Belfast braced for new loyalist feud as 'Mad Dog' Adair nears jail release

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The Independent Online

The authorities are hoping the imminent release from prison of the man regarded as Northern Ireland's most erratic and dangerous terrorist will not lead to an escalation of violence.

The authorities are hoping the imminent release from prison of the man regarded as Northern Ireland's most erratic and dangerous terrorist will not lead to an escalation of violence.

Johnny "Mad Dog" Adair, the loyalist regarded as one of the most lethal leaders of the paramilitary Ulster Defence Association, is due for release this month. The security forces are braced for the possibility that either Adair or his many enemies in the loyalist underworld will become embroiled in revenge attacks.

His periods of freedom have often coincided with savage feuding either inside the UDA or within other loyalist groupings. The UDA has expelled Adair, and its leaders hold him responsible for the feud killing of loyalist icon John Gregg in February of last year. Associates of Gregg make little secret of the fact that Adair is on a death list, and would be a marked man if he re-appeared on the streets of Belfast.

Following the Gregg murder, some of the Adair family fled to Bolton in Lancashire, where Adair's son and two associates were later imprisoned for supplying heroin and crack cocaine.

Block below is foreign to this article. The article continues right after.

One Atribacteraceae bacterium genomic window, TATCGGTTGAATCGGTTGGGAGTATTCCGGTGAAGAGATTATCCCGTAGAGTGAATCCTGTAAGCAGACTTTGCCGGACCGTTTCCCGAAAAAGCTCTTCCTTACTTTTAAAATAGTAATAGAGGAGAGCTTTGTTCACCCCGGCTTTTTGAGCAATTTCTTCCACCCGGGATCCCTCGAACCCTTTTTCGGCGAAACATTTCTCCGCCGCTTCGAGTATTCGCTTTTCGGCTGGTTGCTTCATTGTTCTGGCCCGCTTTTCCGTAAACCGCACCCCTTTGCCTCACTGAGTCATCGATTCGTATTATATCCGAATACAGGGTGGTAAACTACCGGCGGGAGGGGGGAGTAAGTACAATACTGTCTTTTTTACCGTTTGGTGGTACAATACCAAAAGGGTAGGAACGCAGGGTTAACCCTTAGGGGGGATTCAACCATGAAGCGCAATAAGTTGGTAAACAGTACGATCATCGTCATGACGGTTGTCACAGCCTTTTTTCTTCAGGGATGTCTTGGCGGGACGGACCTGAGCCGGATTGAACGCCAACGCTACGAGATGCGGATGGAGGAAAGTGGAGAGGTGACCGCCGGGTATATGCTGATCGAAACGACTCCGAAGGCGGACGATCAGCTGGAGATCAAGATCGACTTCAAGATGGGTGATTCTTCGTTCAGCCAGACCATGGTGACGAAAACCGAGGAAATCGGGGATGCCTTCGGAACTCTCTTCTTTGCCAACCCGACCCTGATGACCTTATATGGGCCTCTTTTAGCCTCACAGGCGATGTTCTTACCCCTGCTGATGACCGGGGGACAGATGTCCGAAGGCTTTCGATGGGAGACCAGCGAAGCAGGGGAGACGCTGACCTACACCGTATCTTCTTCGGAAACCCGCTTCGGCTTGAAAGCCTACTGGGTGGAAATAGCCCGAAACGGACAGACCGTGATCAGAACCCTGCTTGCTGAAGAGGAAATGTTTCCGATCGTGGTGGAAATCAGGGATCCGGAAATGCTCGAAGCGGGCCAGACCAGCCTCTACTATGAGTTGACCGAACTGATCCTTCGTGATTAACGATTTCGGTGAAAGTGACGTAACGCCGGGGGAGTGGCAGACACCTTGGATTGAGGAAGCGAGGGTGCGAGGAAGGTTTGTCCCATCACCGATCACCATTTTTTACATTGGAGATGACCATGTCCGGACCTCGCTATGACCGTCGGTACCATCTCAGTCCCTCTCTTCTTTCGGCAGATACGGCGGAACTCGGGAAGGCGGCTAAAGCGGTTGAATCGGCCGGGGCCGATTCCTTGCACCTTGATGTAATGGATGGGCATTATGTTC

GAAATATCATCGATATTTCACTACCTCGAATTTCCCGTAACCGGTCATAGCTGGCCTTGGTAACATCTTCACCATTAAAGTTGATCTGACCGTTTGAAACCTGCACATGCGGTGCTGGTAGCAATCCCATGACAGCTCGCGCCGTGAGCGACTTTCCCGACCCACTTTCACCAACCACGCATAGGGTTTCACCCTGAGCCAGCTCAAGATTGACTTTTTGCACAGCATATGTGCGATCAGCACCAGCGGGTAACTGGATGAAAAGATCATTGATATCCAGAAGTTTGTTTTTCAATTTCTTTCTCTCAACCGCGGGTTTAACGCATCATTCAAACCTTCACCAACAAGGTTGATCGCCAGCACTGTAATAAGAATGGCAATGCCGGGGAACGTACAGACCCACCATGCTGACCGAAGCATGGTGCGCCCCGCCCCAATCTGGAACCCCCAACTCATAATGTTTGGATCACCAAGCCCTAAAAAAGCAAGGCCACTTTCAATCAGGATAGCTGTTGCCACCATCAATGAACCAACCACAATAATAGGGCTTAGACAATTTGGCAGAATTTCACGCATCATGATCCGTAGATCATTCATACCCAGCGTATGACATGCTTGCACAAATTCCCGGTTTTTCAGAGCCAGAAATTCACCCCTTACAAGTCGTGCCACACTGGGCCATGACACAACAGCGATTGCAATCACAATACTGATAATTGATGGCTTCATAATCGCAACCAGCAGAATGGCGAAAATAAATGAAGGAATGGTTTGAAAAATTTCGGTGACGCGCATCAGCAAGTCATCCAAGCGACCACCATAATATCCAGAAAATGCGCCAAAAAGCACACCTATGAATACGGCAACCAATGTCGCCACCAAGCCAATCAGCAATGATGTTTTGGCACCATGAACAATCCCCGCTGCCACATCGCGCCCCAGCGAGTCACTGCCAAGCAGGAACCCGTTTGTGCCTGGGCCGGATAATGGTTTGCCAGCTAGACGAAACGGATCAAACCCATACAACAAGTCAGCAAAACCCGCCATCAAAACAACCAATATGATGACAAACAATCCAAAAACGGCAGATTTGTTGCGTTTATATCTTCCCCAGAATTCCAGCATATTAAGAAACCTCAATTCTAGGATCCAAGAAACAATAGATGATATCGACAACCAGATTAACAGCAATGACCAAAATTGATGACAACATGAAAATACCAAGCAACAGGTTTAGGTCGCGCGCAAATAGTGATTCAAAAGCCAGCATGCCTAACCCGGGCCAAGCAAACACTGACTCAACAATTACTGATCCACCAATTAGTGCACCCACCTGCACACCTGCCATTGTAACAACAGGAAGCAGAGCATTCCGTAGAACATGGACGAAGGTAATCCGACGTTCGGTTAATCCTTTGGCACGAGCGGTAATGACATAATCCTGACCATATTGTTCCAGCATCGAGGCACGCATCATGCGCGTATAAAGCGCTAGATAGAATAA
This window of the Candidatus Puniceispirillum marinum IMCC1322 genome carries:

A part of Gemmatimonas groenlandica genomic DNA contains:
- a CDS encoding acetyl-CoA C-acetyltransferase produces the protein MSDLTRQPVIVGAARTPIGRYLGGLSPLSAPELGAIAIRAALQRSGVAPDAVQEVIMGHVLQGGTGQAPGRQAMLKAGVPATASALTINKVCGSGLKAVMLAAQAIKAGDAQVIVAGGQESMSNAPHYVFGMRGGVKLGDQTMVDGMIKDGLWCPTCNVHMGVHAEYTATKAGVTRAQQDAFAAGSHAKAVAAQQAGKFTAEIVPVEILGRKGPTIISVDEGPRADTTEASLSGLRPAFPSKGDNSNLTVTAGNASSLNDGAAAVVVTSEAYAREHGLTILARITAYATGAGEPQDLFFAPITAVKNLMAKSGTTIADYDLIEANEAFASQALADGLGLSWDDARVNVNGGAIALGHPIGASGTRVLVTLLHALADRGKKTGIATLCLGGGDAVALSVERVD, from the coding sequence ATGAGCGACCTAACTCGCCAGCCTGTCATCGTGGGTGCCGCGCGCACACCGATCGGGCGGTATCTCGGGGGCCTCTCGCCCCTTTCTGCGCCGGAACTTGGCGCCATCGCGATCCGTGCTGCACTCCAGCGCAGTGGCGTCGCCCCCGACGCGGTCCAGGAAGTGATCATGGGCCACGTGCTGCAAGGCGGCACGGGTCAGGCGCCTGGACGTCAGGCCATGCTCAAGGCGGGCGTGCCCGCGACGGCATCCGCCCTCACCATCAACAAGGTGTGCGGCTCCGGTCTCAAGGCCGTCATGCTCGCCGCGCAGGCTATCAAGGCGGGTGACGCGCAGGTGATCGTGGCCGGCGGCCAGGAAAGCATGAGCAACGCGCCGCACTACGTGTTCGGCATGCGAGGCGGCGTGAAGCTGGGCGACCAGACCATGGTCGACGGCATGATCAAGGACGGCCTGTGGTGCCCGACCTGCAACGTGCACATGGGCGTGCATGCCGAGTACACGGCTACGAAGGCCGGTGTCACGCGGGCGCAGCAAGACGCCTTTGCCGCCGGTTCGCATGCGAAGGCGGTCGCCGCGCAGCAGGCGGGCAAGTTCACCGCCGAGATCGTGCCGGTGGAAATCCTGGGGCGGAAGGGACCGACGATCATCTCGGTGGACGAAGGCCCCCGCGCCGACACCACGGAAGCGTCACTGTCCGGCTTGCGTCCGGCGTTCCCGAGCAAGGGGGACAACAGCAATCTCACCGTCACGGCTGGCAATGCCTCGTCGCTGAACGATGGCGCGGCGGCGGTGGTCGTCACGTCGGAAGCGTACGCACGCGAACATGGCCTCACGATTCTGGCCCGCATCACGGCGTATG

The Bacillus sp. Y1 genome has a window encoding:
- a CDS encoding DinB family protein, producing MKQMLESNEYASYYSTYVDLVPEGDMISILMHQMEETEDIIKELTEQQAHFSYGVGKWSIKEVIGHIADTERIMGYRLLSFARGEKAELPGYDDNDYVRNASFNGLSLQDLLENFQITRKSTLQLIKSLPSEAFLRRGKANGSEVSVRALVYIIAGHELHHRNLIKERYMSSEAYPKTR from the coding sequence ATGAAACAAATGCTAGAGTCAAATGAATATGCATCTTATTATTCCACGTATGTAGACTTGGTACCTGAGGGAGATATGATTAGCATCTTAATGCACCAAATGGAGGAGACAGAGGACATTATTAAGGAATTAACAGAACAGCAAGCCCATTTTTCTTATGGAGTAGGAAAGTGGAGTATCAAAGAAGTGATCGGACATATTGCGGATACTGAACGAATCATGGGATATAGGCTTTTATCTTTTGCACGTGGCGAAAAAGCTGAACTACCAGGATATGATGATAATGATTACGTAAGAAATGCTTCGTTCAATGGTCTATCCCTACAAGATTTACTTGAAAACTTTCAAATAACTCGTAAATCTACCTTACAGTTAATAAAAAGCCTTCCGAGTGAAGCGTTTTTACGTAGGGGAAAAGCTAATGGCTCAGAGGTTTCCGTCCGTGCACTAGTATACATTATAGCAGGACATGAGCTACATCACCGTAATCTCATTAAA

Adair is said to have indicated to the authorities that on his release he intends to move to Bolton, and they will gladly help to facilitate his emigration.

But - as his nickname suggests - he is regarded as so unstable and vengeance-driven that little confidence can be placed in his statements.

Some of Adair's associates in Bolton occasionally threaten to return to Belfast, a move which would almost certainly bring fresh outbreaks of violence.

While many prominent figures, both republican and loyalist, have quietly faded away during the course of the peace process, Adair has been conspicuously belligerent and ready to resort to violence in pursuit of his ambitions.

His enemies accused him of wanting to take over the entire UDA and thus control much of the Belfast drugs trade.

Other loyalists blame him for introducing a flood of drugs to the Shankill Road loyalist heartland of Belfast.

Adair also ordered the expulsion of many families from his territory in feuds which cost many lives and inflicted widespread damage in working-class Protestant communities.

He was released from prison under the terms of the Good Friday Agreement, but a year ago the Northern Ireland Secretary Paul Murphy ordered his return to jail, saying he had been involved in directing terrorism, drugs, weapons offences and extortion.

Since then, the authorities have put much effort into calming down loyalist groupings and attempting to encourage less extreme elements in their ranks. In this, they have made some progress, though killings and robberies persist.

In 2004, loyalists killed three of the four people who died violently. All three of the loyalist victims met their death in internal disputes. This death toll was the lowest since the troubles began in the late 1960s.

None of the four deaths involved the IRA, which for most of the troubles represented the greatest taker of life.

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